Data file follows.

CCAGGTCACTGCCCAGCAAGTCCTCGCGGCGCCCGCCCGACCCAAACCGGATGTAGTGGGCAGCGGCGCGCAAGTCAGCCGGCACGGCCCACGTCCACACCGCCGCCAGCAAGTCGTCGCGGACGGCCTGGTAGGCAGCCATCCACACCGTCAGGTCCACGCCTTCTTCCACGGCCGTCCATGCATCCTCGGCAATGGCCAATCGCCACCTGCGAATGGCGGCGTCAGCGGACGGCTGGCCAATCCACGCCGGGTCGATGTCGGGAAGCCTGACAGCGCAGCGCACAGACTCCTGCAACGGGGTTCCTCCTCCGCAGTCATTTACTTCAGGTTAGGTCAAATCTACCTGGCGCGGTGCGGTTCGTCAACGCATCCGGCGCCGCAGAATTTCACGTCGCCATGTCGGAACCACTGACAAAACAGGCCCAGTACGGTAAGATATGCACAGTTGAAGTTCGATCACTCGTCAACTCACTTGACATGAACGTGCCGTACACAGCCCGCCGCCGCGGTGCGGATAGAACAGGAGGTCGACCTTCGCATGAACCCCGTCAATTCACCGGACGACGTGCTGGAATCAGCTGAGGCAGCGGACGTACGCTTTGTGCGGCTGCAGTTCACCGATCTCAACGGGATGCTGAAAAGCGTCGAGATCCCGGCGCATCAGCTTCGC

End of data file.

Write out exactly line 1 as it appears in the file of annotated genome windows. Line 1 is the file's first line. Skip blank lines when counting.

CCAGGTCACTGCCCAGCAAGTCCTCGCGGCGCCCGCCCGACCCAAACCGGATGTAGTGGGCAGCGGCGCGCAAGTCAGCCGGCACGGCCCACGTCCACACCGCCGCCAGCAAGTCGTCGCGGACGGCCTGGTAGGCAGCCATCCACACCGTCAGGTCCACGCCTTCTTCCACGGCCGTCCATGCATCCTCGGCAATGGCCAATCGCCACCTGCGAATGGCGGCGTCAGCGGACGGCTGGCCAATCCACGCCGGGTCGATGTCGGGAAGCCTGACAGCGCAGCGCACAGACTCCTGCAACGGGGTTCCTCCTCCGCAGTCATTTACTTCAGGTTAGGTCAAATCTACCTGGCGCGGTGCGGTTCGTCAACGCATCCGGCGCCGCAGAATTTCACGTCGCCATGTCGGAACCACTGACAAAACAGGCCCAGTACGGTAAGATATGCACAGTTGAAGTTCGATCACTCGTCAACTCACTTGACATGAACGTGCCGTACACAGCCCGCCGCCGCGGTGCGGATAGAACAGGAGGTCGACCTTCGCATGAACCCCGTCAATTCACCGGACGACGTGCTGGAATCAGCTGAGGCAGCGGACGTACGCTTTGTGCGGCTGCAGTTCACCGATCTCAACGGGATGCTGAAAAGCGTCGAGATCCCGGCGCATCAGCTTCGC